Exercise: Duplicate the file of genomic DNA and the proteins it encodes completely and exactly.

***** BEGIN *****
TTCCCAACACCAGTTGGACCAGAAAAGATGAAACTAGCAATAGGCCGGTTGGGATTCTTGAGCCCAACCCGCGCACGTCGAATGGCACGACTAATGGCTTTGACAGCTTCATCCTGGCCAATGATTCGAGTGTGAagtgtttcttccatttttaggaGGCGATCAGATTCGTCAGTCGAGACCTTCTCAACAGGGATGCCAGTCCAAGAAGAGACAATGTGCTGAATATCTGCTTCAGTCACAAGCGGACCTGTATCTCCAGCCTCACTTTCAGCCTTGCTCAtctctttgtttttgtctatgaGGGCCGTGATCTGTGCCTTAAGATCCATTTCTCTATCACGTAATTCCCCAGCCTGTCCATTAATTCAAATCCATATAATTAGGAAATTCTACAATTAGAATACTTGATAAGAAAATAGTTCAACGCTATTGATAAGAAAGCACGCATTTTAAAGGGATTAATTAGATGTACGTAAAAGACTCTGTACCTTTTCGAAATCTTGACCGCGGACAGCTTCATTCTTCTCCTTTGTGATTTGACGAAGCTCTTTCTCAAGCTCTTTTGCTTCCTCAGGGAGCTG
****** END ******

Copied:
TTCCCAACACCAGTTGGACCAGAAAAGATGAAACTAGCAATAGGCCGGTTGGGATTCTTGAGCCCAACCCGCGCACGTCGAATGGCACGACTAATGGCTTTGACAGCTTCATCCTGGCCAATGATTCGAGTGTGAagtgtttcttccatttttaggaGGCGATCAGATTCGTCAGTCGAGACCTTCTCAACAGGGATGCCAGTCCAAGAAGAGACAATGTGCTGAATATCTGCTTCAGTCACAAGCGGACCTGTATCTCCAGCCTCACTTTCAGCCTTGCTCAtctctttgtttttgtctatgaGGGCCGTGATCTGTGCCTTAAGATCCATTTCTCTATCACGTAATTCCCCAGCCTGTCCATTAATTCAAATCCATATAATTAGGAAATTCTACAATTAGAATACTTGATAAGAAAATAGTTCAACGCTATTGATAAGAAAGCACGCATTTTAAAGGGATTAATTAGATGTACGTAAAAGACTCTGTACCTTTTCGAAATCTTGACCGCGGACAGCTTCATTCTTCTCCTTTGTGATTTGACGAAGCTCTTTCTCAAGCTCTTTTGCTTCCTCAGGGAGCTG